AAP spotted in ‘casteist’ Bihar’s countryside

| April 28, 2014 | 0 Comments

Dhattha (Samastipur): Sociologist Shaibal Gupta believes Aam Aadmi Party (AAP) won’t click in Bihar for there has been least urbanization in the state where the die is still cast(e). The sight of Saroj Kumar Sinha addressing an impromptu meeting in the backdrop of cattle and cowdung in this village, 200km from Patna where Shaibal lives, defies the academic’s argument.

Saroj belongs to Baikunthpur Brahanda village in Samastipur’s Ujiarpur block. He claims he is a BSc topper of LNMU and did LLM from Patna University in 2009. “I was preparing for lower judicial services exams when Anna Hazare happened and I joined the bandwagon,” he told TOI as he got down from the pillion of the mobike, being driven by another AAP supporter, to quench thirst from a tap by the roadside. The mobike has a flag containing Arvind Kejriwal’s face tied with its front suspension.

A motley crowd of people gathers around Saroj. They nod their heads as the articulate young man rattles off names of different scams and speaks of plunder of thousands of crores by politicians. “You see, people understand things. They just did not have an option. Now they have Kejriwal,” Saroj explained to this reporter.

AAP’s Samastipur candidate Ganesh Paswan is least likely to win. But ask Saroj how many votes Paswan will get, and he gives a reply that sounded like a complaint against the media: More than the media’s calculations.

This correspondent also came across AAP’s Begusarai candidate Dr Sunil Kumar seeking votes with folded hands from the buyers and the shopkeepers at Khodawanpur haat, 40km from Begusarai town. The amiable, kurta-pyjama clad orthopaedic surgeon in his late 50s was accompanied by 30-40 men and women, all wearing party caps and carrying brooms.

One of them Abhinav said, “We will get at least 50,000 votes.” A former AISF national secretary who recently joined Kejriwal & Company, he hastened to add this election, at least in these parts of the country, “we are preparing for 2019”.

A vote share of 50,000 will perhaps not be enough to save the candidate’s security deposit even if the voter turnout is around 50% as has been the trend in Bihar’s other constituencies so far. One has to poll one-sixth of the polled votes to escape forfeiting the Rs 25,000 deposited at the time of filing nomination papers for LS election.

But 50,000 in a constituency calculates to more than 6% of the polled votes if the turnout is 50% of the 14 to 16 lakh voters in each Bihar constituency. “That’s what we are eyeing this election to get recognized as a national party,” an AAP leader from Delhi said about the party’s poll prospects in Bihar.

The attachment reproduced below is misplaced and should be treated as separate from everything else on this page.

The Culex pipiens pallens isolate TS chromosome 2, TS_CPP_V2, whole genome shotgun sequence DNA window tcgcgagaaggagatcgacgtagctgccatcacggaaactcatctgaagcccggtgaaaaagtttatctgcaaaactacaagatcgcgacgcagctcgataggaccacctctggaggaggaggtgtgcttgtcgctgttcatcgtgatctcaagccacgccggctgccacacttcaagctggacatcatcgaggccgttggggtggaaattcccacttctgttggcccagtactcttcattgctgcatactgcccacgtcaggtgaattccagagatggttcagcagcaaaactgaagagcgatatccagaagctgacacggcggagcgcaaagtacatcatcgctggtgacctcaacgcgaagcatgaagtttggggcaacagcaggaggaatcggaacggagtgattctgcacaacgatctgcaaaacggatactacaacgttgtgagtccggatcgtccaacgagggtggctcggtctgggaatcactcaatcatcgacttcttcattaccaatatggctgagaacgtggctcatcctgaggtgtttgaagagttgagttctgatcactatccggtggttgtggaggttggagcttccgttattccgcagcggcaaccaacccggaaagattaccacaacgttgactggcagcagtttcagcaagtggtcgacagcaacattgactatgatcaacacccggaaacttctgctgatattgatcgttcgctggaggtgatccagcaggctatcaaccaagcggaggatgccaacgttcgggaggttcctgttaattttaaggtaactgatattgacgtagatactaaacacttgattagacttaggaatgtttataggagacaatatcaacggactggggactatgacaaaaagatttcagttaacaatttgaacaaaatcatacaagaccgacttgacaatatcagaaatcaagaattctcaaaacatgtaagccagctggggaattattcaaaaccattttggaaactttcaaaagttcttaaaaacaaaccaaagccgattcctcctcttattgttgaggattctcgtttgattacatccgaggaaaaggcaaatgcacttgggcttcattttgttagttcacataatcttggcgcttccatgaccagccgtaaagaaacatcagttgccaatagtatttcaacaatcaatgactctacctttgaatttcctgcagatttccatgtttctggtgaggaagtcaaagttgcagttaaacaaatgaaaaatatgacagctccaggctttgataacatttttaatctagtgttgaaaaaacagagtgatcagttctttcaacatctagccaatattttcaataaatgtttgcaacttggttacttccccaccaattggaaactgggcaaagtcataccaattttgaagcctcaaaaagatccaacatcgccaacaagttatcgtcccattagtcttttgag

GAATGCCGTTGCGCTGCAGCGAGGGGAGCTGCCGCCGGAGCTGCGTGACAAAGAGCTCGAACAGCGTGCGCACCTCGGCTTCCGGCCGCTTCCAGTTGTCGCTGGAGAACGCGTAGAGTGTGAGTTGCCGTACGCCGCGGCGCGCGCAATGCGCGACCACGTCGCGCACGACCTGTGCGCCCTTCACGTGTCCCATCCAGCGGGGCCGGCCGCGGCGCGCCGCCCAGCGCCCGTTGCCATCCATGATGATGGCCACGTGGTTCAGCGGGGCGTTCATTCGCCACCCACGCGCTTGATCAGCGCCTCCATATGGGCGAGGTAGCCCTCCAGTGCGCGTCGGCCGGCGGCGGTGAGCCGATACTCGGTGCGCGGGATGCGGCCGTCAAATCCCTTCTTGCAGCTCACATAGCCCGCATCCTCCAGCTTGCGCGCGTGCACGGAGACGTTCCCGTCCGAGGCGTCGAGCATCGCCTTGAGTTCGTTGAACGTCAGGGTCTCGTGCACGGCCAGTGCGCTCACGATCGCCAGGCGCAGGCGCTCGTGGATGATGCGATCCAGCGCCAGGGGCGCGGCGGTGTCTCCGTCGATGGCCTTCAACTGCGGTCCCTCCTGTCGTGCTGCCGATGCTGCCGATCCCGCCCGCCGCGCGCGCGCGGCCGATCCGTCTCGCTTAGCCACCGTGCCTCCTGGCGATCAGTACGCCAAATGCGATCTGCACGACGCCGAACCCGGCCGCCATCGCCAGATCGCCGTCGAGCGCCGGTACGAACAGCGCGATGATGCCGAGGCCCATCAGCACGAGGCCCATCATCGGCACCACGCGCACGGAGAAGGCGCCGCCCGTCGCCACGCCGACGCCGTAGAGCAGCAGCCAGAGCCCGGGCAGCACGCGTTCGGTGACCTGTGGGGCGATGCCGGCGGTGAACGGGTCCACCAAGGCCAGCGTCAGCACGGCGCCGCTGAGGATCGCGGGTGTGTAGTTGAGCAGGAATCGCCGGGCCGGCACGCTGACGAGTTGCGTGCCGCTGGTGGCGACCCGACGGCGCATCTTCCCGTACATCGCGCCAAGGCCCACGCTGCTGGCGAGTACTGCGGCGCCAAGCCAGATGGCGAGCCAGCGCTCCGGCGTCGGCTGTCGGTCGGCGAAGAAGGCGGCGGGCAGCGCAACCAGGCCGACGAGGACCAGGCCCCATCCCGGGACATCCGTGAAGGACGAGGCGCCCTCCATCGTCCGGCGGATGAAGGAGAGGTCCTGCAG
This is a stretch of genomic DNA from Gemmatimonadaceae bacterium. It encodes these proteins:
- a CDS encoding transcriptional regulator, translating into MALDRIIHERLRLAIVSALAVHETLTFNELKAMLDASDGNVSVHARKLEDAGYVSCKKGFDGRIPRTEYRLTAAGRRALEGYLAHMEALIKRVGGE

A party is recognized as a national party when it secures at least 6% of the polled votes in any four or more states in the Lok Sabha or assembly election; and wins at least four LS seats from any state or states. Or, it wins at least 2% seats in the LS; that is, 11 seats in the House of 543 seats, from at least three different states. Reports from Delhi, Maharashtra, Punjab, Haryana and Karnataka suggest AAP might fulfil the eligibility criterion to be recognized as a national party. The way AAP story is unfolding in pockets – rural or urban, Bihar would also have perhaps contributed to the party’s bid for national status had it fielded strong candidates from the state’s 40 LS constituencies.

But even AAP’s staunchest supporters agree many of its candidates from Bihar are not visible. Take, for instance, Kundan Singh from Pataliputra. Pitted against heavyweights like sitting MP Ranjan Yadav of the JD (U), Ramkripal Yadav of the BJP and Lalu Prasad’s daughter Misa Bharti of the RJD, Singh’s only claim to fame is the tragedy in which his son Rahul Raj was shot by the police in Mumbai when he was protesting against Bihar bashing by the Thackerays. “That’s a big issue which will see Singh sail through,” AAP leader Manish Sisodia said during his Patna visit, much to the amusement of many.

Kishori Das, a PUCL veteran based in Patna, has been fielded from Sitamarhi. Raj Mangal Prasad, an East Champaran native awarded for RTI activism in Delhi, is trying his luck from Vaishali where no one knows him. The list of listless MP aspirants of AAP in Bihar is long, indeed.

Courtesy: TNN

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Category: Bihar NEWS